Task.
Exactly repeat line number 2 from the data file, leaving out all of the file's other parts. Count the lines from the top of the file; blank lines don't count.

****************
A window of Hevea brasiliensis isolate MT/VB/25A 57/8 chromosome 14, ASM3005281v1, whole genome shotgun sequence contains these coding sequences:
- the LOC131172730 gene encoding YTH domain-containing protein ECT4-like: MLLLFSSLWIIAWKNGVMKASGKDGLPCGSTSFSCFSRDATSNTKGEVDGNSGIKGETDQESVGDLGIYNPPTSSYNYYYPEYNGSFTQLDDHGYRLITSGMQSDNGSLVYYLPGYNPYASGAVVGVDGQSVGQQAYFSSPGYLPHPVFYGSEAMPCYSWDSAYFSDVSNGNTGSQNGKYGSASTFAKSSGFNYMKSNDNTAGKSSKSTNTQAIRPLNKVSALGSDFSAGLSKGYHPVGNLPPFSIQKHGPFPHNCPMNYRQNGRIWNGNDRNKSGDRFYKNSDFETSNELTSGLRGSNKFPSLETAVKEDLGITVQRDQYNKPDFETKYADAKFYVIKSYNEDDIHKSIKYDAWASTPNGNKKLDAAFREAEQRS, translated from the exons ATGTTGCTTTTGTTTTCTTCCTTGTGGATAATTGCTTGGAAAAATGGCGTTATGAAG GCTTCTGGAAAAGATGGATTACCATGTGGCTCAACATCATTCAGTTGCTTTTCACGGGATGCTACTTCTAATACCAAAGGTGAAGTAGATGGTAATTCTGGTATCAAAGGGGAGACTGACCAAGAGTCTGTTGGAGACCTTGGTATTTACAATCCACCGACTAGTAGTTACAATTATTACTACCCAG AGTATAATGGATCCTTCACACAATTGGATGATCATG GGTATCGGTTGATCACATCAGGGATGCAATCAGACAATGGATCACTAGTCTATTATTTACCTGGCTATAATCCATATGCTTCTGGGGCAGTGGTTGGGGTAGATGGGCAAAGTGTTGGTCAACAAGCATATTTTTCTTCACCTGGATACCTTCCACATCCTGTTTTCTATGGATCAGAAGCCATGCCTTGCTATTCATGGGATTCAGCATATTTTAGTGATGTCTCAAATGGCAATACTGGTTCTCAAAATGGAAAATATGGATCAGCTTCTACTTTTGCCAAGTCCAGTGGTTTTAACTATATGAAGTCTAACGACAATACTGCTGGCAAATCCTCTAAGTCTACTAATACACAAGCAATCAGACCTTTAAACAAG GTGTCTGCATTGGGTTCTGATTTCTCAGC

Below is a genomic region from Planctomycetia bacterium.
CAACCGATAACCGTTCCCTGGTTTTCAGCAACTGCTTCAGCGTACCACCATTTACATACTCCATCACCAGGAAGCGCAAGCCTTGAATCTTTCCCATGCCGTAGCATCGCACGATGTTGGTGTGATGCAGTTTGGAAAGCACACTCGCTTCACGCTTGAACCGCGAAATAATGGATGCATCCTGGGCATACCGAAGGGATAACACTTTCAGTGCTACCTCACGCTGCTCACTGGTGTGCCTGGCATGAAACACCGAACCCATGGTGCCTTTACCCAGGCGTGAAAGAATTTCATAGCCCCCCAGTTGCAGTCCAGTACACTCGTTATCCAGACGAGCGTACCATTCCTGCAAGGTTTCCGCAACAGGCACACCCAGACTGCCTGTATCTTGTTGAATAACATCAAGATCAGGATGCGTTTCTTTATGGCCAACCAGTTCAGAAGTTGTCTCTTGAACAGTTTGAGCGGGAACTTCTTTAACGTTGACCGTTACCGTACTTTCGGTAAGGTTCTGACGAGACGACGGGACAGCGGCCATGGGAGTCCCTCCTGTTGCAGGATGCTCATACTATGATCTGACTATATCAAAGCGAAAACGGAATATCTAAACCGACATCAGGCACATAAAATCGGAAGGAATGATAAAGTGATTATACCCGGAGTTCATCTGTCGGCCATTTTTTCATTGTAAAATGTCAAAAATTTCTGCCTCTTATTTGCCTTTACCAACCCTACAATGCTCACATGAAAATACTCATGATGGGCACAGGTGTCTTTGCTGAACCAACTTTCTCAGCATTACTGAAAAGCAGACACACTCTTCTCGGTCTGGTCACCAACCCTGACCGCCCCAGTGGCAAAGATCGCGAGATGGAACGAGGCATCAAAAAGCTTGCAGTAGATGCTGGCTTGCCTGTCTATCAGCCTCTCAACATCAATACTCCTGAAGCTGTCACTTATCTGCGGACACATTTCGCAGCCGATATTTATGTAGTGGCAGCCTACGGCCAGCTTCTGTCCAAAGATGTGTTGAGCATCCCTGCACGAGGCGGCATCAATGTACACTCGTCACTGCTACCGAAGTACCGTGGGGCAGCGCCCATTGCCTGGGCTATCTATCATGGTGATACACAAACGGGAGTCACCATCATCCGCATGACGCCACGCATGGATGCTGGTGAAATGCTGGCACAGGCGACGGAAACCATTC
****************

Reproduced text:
- the LOC131172730 gene encoding YTH domain-containing protein ECT4-like: MLLLFSSLWIIAWKNGVMKASGKDGLPCGSTSFSCFSRDATSNTKGEVDGNSGIKGETDQESVGDLGIYNPPTSSYNYYYPEYNGSFTQLDDHGYRLITSGMQSDNGSLVYYLPGYNPYASGAVVGVDGQSVGQQAYFSSPGYLPHPVFYGSEAMPCYSWDSAYFSDVSNGNTGSQNGKYGSASTFAKSSGFNYMKSNDNTAGKSSKSTNTQAIRPLNKVSALGSDFSAGLSKGYHPVGNLPPFSIQKHGPFPHNCPMNYRQNGRIWNGNDRNKSGDRFYKNSDFETSNELTSGLRGSNKFPSLETAVKEDLGITVQRDQYNKPDFETKYADAKFYVIKSYNEDDIHKSIKYDAWASTPNGNKKLDAAFREAEQRS, translated from the exons ATGTTGCTTTTGTTTTCTTCCTTGTGGATAATTGCTTGGAAAAATGGCGTTATGAAG GCTTCTGGAAAAGATGGATTACCATGTGGCTCAACATCATTCAGTTGCTTTTCACGGGATGCTACTTCTAATACCAAAGGTGAAGTAGATGGTAATTCTGGTATCAAAGGGGAGACTGACCAAGAGTCTGTTGGAGACCTTGGTATTTACAATCCACCGACTAGTAGTTACAATTATTACTACCCAG AGTATAATGGATCCTTCACACAATTGGATGATCATG GGTATCGGTTGATCACATCAGGGATGCAATCAGACAATGGATCACTAGTCTATTATTTACCTGGCTATAATCCATATGCTTCTGGGGCAGTGGTTGGGGTAGATGGGCAAAGTGTTGGTCAACAAGCATATTTTTCTTCACCTGGATACCTTCCACATCCTGTTTTCTATGGATCAGAAGCCATGCCTTGCTATTCATGGGATTCAGCATATTTTAGTGATGTCTCAAATGGCAATACTGGTTCTCAAAATGGAAAATATGGATCAGCTTCTACTTTTGCCAAGTCCAGTGGTTTTAACTATATGAAGTCTAACGACAATACTGCTGGCAAATCCTCTAAGTCTACTAATACACAAGCAATCAGACCTTTAAACAAG GTGTCTGCATTGGGTTCTGATTTCTCAGC